KITCHEN TABLE CHATS

Pull up a chair in my domestic church and let's chat!

I have worn many labels (Not in any particular order): Catholic, Wife, Mom,Gramma, Doctor, Major, Soccer Mom, Military Wife, Professor, Fellow.

All of these filter my views of the world. I hope that like St. Monica, I can through prayer, words and example, lead my children and others to Faith.
"The important thing is that we do not let a single day go by in vain without putting it to good use for eternity"--Blessed Franz J├Ągerst├Ątter

Friday, December 12, 2014

Gratitude for Imperfections and a lost potato masher.


As a military wife for 30 years I dealt with the unpredictable life of short-notice relocations, deployments, and household emergencies. It just seemed to be the rule that major appliances break when my husband is away. Blizzards, earthquakes, tornadoes, and hurricanes are all more likely when I am on my own.

Perhaps because there was so much disorder that was out of my control, I was very protective of the order I could control. This was and is still especially true of my kitchen. (When my husband retired he was given strict orders to keep his engineering optimization tendencies away from my kitchen!) Family members only visited one or two times per year because we lived so far away. They would often try to help me in my kitchen. I found it very stressful. They did not know my system and it seemed a futile exercise to try and teach them the system when they were going to leave soon and probably not visit again until we were in a new house with a new system. Once they were gone, I felt burdened by trying to find all my things that had been helpfully put away but not where I normally put them. I remember breaking down into tears because I could not find the potato masher.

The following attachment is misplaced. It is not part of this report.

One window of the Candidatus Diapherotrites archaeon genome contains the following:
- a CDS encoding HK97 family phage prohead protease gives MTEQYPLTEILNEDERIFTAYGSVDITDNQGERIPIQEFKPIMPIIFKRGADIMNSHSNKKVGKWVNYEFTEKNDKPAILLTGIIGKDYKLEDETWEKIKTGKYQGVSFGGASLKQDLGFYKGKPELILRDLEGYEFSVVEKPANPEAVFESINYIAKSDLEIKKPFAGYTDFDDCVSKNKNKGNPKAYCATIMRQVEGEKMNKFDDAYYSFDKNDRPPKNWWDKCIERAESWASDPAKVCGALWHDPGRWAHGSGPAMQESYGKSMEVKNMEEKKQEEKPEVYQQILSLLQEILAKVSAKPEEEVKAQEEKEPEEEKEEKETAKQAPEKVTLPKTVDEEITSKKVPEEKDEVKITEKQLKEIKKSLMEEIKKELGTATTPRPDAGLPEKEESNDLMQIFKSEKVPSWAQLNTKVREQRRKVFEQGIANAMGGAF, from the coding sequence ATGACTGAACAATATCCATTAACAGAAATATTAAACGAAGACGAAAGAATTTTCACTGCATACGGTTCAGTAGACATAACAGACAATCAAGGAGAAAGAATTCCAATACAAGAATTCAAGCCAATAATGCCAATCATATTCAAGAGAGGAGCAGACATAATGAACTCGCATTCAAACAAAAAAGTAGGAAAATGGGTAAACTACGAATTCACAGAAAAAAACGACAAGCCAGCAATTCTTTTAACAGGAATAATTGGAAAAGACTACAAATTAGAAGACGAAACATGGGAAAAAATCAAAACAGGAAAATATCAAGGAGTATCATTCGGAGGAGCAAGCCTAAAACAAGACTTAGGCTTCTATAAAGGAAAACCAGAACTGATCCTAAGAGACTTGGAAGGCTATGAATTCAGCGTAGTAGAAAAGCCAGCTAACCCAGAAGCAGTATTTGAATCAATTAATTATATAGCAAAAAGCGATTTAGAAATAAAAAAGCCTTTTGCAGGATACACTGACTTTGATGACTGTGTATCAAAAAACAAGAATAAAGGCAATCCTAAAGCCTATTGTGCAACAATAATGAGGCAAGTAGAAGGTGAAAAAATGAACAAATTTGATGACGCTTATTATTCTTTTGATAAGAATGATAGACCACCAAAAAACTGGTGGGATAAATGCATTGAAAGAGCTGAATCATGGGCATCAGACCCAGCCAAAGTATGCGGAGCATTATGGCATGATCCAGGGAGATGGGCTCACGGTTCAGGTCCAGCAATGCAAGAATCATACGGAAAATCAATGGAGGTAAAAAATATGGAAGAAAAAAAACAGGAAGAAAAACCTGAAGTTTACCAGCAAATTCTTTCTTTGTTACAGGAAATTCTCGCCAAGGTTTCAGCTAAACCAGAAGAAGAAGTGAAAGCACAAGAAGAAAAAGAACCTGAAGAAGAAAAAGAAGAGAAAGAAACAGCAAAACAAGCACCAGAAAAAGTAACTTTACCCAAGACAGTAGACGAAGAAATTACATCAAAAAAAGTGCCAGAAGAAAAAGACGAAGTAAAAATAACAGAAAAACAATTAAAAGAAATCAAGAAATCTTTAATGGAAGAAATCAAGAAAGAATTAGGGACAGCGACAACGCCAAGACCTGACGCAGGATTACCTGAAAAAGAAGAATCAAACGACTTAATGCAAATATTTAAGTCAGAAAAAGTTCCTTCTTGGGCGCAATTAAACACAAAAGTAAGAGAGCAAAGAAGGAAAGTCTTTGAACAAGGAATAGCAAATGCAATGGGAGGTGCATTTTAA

However, that lost potato masher made me take a hard look at myself. I was sobbing over a five-dollar kitchen tool. No one intentionally hid it from me. No one was trying to create chaos in my life. Someone had tried to help me out and ease my burdens and I was angry because they had done it imperfectly. So I recast the situation. Wasn't I fortunate that someone cared about me enough to want to make my life easier? Wasn't I fortunate that family members wanted to take time out of their lives to visit me? Wasn't I fortunate that my family members were still healthy enough to be able to visit? The lost potato masher seemed pretty insignificant in comparison.

I always think about that around Christmas when there are so many memories of wonderful family visits. I would not trade a perfectly organized kitchen for any of those memories. I am grateful for that lost potato masher because it offered a moment of grace to rethink my priorities and to be thankful for imperfections.

1 comment:

Barb Szyszkiewicz said...

Um. Maybe I should have read this before posting the vent I published 15 minutes ago.